8 F/F Romance Novels You Need To Read
We're still in a time in the world when so many LGBTQ character-focused novels are "Issues" books, centered on the negative or traumatic aspects of identifying as something other than straight and cisgender. Sometimes we just want to read a novel in which LGBTQ characters are in positive relationships, living the same kind of happy (or difficult!) lives that any straight, cis characters would, not relating to their sexual orientation. That's especially true when it comes to F/F romance novels. Can't we just get a little love here?
When you pick up a romance novel, you expect, sure, maybe some tragedies or difficulties, but you expect romance. There should be a passion and an energy, and just because the two leads are both women falling in love, their love doesn't have to be defined by the capital-I "Issues" of coming out or bullying, but by ordinary life struggles getting in the way. (As life tends to do.) These F/F romance novels hope to achieve that goal. Not all of them are perfect, but they're a definitive step in the right direction.
When there are LGBTQ-centered issues in these romance novels, such as coming out to an ignorant family, they are handled in unique ways, focused on cultural, religious, and other factors. Mostly, these stories are about some seriously hot, head-over-heels L-O-V-E love stories.
1. And Playing the Role of Herself by K.E. Lane
K.E. Lane's And Playing the Role of Herself is a fan (and critical) favorite when it comes to F/F romance novels, and for good reason. Caidence Harris plays a detective on the hot new TV show 9th Precinct, and she becomes infatuated with her glamorous, A-list costar Robyn Ward. The only problem? Robyn presents as straight, and she has a tennis star boyfriend. But when the script calls for a kiss between Caidence and Robyn, the chemistry is undeniable and Caidence learns that maybe things aren't always as they superficially seem. Though it's definitely more romance love story than erotic novel, it'll hit all the right feels you want.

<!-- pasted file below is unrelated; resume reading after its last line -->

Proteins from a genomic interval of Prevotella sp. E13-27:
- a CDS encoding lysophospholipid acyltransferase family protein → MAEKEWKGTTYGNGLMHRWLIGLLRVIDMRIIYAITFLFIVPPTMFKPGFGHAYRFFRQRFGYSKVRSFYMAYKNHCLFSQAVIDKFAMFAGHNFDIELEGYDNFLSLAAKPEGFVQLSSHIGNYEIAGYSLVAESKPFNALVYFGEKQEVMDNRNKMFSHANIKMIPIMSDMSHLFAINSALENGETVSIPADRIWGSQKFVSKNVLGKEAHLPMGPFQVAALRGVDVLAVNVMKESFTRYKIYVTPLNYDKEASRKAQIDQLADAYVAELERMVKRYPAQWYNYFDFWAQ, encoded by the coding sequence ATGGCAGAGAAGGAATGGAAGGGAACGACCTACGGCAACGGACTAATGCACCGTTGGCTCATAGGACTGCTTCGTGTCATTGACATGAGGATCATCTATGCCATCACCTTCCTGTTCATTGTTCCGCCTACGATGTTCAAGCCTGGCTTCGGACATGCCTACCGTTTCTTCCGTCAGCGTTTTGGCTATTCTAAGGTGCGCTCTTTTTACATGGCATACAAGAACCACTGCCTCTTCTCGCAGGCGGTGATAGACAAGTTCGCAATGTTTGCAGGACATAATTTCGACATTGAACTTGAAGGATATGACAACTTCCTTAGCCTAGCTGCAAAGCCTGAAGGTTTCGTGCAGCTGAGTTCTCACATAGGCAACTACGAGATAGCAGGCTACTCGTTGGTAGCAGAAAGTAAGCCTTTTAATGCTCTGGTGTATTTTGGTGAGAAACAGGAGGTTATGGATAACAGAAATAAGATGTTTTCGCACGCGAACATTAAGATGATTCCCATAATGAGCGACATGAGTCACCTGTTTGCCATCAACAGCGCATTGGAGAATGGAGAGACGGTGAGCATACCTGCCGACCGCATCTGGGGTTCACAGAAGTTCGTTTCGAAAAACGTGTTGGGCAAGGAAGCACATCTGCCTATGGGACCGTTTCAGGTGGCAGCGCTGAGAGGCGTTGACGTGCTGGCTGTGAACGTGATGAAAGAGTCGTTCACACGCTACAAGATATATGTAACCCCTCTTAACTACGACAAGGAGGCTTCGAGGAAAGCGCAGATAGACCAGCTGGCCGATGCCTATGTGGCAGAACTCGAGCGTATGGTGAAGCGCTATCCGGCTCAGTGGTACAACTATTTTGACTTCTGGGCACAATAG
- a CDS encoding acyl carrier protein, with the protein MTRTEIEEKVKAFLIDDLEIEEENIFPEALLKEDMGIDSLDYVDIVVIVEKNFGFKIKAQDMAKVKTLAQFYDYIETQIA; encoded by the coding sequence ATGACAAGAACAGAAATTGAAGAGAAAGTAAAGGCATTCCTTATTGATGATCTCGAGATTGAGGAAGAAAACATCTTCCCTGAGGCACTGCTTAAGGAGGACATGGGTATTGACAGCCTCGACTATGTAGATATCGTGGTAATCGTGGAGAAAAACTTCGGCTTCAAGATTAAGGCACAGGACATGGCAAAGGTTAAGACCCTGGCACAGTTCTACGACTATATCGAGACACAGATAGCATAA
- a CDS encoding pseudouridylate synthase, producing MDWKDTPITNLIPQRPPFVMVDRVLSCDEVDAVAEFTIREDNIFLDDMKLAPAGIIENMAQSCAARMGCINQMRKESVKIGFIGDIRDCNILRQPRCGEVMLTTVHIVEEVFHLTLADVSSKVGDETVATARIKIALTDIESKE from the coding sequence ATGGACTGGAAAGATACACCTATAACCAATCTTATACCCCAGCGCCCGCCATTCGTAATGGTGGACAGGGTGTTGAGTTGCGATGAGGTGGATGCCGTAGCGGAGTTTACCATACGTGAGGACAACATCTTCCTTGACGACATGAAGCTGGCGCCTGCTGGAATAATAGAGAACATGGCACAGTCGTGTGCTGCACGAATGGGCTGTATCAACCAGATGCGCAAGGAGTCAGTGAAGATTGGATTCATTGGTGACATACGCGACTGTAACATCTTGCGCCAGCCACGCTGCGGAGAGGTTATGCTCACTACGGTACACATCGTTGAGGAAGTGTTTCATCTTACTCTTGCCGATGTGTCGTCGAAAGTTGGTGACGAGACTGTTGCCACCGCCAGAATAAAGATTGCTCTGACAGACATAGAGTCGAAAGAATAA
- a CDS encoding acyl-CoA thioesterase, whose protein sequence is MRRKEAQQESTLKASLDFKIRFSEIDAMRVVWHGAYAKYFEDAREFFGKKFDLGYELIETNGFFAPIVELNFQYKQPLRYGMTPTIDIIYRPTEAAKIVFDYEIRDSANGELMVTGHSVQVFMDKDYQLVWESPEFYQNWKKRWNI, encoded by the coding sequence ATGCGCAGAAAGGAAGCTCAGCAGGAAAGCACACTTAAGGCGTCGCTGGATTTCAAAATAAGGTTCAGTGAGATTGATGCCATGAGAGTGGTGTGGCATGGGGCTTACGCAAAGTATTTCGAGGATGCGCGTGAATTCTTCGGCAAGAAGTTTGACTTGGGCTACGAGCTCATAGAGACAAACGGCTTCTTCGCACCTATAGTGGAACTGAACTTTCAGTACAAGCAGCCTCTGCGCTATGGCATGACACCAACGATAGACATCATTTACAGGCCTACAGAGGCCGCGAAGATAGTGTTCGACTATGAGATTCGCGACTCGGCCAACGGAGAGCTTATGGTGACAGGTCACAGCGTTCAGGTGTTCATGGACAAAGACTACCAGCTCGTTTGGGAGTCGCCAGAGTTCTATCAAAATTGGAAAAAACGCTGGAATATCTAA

2. Nightingale by Andrea Bramhall
Nightingale is a romance novel that tackles issues of culture, faith, and tradition while maintaining a nail-biting sense of tension, both romantically and suspense-wise. Hazaar is already betrothed to a man — her family's belief in the Sharia laws mean she's will be in an arranged marriage. But she forms a deep connection to another woman Charlie while in school. Hazaar makes a devastating decision to stand by her family's values and leaves Charlie, but that's not the end of their story. Years later, Charlie is working in Pakistan as a diplomat and her past with Hazaar becomes her present. Prep the tissues, trust me.
3. Waiting in the Wings by Melissa Brayden
Hard-working performer Jenna McGovern spent her life training to be in the spotlight. So, when she's cast in a supporting role in a major touring Broadway play, she thinks things can't get any better. But they do, because she'll act alongside TV star Adrienne Kenyon. And (hey, this is romance after all) Jenna and Adrienne form a strong bond that moves from friendship to something more romantic. Meanwhile, both women learn about their hopes and goals and identity through performing. And if you're a theater geek, you'll be obsessed with Melissa Brayden's insight into the goings on backstage.
4. The Gravity Between Us by Kristen Zimmer